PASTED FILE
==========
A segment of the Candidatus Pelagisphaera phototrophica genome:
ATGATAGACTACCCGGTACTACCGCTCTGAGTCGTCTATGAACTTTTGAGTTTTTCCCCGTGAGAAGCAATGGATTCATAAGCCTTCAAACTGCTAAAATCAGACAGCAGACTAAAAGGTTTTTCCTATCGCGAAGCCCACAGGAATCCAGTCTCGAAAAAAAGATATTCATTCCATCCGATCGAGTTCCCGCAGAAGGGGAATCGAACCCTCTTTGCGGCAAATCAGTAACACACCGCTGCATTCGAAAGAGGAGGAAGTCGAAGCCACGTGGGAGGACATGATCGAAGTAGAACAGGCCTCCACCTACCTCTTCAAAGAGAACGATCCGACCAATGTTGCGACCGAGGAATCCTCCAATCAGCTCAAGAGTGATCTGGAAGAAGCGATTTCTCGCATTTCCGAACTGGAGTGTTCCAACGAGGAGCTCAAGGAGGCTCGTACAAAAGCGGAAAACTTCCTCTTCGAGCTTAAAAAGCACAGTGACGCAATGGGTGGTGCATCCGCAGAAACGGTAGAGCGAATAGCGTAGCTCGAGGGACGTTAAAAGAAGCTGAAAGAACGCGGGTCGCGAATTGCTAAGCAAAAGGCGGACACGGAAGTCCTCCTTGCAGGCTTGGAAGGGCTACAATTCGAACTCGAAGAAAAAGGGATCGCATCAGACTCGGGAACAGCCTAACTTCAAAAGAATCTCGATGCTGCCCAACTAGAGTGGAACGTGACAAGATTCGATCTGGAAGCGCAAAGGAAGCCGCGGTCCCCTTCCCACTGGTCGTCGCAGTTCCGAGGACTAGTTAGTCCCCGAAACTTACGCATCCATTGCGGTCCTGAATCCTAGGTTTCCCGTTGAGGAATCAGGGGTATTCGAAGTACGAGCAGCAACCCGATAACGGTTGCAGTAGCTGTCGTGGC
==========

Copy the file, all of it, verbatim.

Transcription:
A segment of the Candidatus Pelagisphaera phototrophica genome:
ATGATAGACTACCCGGTACTACCGCTCTGAGTCGTCTATGAACTTTTGAGTTTTTCCCCGTGAGAAGCAATGGATTCATAAGCCTTCAAACTGCTAAAATCAGACAGCAGACTAAAAGGTTTTTCCTATCGCGAAGCCCACAGGAATCCAGTCTCGAAAAAAAGATATTCATTCCATCCGATCGAGTTCCCGCAGAAGGGGAATCGAACCCTCTTTGCGGCAAATCAGTAACACACCGCTGCATTCGAAAGAGGAGGAAGTCGAAGCCACGTGGGAGGACATGATCGAAGTAGAACAGGCCTCCACCTACCTCTTCAAAGAGAACGATCCGACCAATGTTGCGACCGAGGAATCCTCCAATCAGCTCAAGAGTGATCTGGAAGAAGCGATTTCTCGCATTTCCGAACTGGAGTGTTCCAACGAGGAGCTCAAGGAGGCTCGTACAAAAGCGGAAAACTTCCTCTTCGAGCTTAAAAAGCACAGTGACGCAATGGGTGGTGCATCCGCAGAAACGGTAGAGCGAATAGCGTAGCTCGAGGGACGTTAAAAGAAGCTGAAAGAACGCGGGTCGCGAATTGCTAAGCAAAAGGCGGACACGGAAGTCCTCCTTGCAGGCTTGGAAGGGCTACAATTCGAACTCGAAGAAAAAGGGATCGCATCAGACTCGGGAACAGCCTAACTTCAAAAGAATCTCGATGCTGCCCAACTAGAGTGGAACGTGACAAGATTCGATCTGGAAGCGCAAAGGAAGCCGCGGTCCCCTTCCCACTGGTCGTCGCAGTTCCGAGGACTAGTTAGTCCCCGAAACTTACGCATCCATTGCGGTCCTGAATCCTAGGTTTCCCGTTGAGGAATCAGGGGTATTCGAAGTACGAGCAGCAACCCGATAACGGTTGCAGTAGCTGTCGTGGC